62. 62. • In the female, the inguinal canal contains the following structures except which? (a) Ilioinguinal nerve (b) Remnant of the processus vaginalis (c) Round ligament of the uterus (d) Inferior epigastric artery (e) Lymph vessels from the fundus of the uterus
  63. 63. Q3 • The following structures are present in the inguinal canal in the male except which? (a) Internal spermatic fascia (b) Genital branch of the genitofemoral nerve (c) Testicular vessels (d) Deep circumflex iliac artery (e) Ilioinguinal nerve
  64. 64. • The following structures are present in the inguinal canal in the male except which? (a) Internal spermatic fascia (b) Genital branch of the genitofemoral nerve (c) Testicular vessels (d) Deep circumflex iliac artery (e) Ilioinguinal nerve
  65. 65. Q4 • The following statements concerning the conjoint tendon are correct except which? (a) It is attached to the pubic crest and the pectineal line. (b) It is formed by the fusion of the aponeuroses of the transversus abdominis and internal oblique muscles. (c) It is attached medially to the linea alba. (d) It is continuous with the inguinal ligament. (e) It may bulge forward in a direct inguinal hernia.
  66. 66. • The following statements concerning the conjoint tendon are correct except which? (a) It is attached to the pubic crest and the pectineal line. (b) It is formed by the fusion of the aponeuroses of the transversus abdominis and internal oblique muscles. (c) It is attached medially to the linea alba. (d) It is continuous with the inguinal ligament. (e) It may bulge forward in a direct inguinal hernia.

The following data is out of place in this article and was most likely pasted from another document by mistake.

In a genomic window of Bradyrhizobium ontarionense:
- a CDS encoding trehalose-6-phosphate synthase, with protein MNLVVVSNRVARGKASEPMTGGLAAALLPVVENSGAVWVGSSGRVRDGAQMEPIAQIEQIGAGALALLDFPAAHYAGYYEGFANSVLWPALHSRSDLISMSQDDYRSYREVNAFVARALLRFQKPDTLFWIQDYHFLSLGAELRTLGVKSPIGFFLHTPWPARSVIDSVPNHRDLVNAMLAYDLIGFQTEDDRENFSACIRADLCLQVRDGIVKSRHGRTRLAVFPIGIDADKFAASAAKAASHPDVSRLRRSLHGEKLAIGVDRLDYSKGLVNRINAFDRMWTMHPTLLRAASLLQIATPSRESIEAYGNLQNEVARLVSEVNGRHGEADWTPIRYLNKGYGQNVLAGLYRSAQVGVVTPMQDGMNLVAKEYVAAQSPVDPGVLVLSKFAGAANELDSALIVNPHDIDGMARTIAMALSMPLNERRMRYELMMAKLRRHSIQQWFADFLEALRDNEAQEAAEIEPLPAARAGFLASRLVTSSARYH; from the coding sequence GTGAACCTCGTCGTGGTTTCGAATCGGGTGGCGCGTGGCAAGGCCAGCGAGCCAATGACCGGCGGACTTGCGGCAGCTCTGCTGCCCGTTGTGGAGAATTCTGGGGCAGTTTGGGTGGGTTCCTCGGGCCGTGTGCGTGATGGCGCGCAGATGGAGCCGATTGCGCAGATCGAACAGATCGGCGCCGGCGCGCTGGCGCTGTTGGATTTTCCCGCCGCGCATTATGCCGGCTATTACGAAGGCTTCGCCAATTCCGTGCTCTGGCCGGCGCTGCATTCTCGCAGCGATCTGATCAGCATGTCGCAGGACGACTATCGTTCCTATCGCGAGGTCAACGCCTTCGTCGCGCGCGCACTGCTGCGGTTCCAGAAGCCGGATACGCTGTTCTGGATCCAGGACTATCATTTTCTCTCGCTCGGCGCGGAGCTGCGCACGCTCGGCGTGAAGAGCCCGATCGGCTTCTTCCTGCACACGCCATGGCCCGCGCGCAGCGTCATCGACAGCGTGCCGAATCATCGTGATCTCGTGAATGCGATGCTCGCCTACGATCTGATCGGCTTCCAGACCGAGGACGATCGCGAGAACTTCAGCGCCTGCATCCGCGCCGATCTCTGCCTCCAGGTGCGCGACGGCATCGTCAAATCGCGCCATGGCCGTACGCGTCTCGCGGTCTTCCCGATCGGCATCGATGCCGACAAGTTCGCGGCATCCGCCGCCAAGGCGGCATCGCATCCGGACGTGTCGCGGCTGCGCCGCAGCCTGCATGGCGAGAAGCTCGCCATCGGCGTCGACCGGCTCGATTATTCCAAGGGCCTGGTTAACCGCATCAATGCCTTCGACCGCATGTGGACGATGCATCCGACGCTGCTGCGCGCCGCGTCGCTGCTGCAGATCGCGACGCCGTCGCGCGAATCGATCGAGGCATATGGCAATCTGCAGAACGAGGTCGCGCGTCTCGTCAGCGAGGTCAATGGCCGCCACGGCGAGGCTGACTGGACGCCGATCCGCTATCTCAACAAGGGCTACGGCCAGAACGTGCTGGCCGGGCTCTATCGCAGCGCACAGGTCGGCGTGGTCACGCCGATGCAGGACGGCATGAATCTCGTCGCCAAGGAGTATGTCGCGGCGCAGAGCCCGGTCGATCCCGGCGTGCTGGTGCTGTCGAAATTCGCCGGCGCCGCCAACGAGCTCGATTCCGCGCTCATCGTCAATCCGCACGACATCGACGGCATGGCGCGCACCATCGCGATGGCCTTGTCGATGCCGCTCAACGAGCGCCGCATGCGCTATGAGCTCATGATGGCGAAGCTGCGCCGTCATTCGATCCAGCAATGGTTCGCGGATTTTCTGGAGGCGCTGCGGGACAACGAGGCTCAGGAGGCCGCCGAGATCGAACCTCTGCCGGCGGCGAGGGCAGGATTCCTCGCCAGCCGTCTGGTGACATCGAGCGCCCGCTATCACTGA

67. 67. Q5 • A 30-year-old man was seen in the emergency department with a stab wound in the right inguinal region. Which of the following nerves supplies the skin of the inguinal region? (a) The 11th thoracic nerve (b) The 10th thoracic nerve (c) The 12th thoracic nerve (d) The first lumbar nerve (e) The femoral nerve
  68. 68. • A 30-year-old man was seen in the emergency department with a stab wound in the right inguinal region. Which of the following nerves supplies the skin of the inguinal region? (a) The 11th thoracic nerve (b) The 10th thoracic nerve (c) The 12th thoracic nerve (d) The first lumbar nerve (e) The femoral nerve
  69. 69. Thanks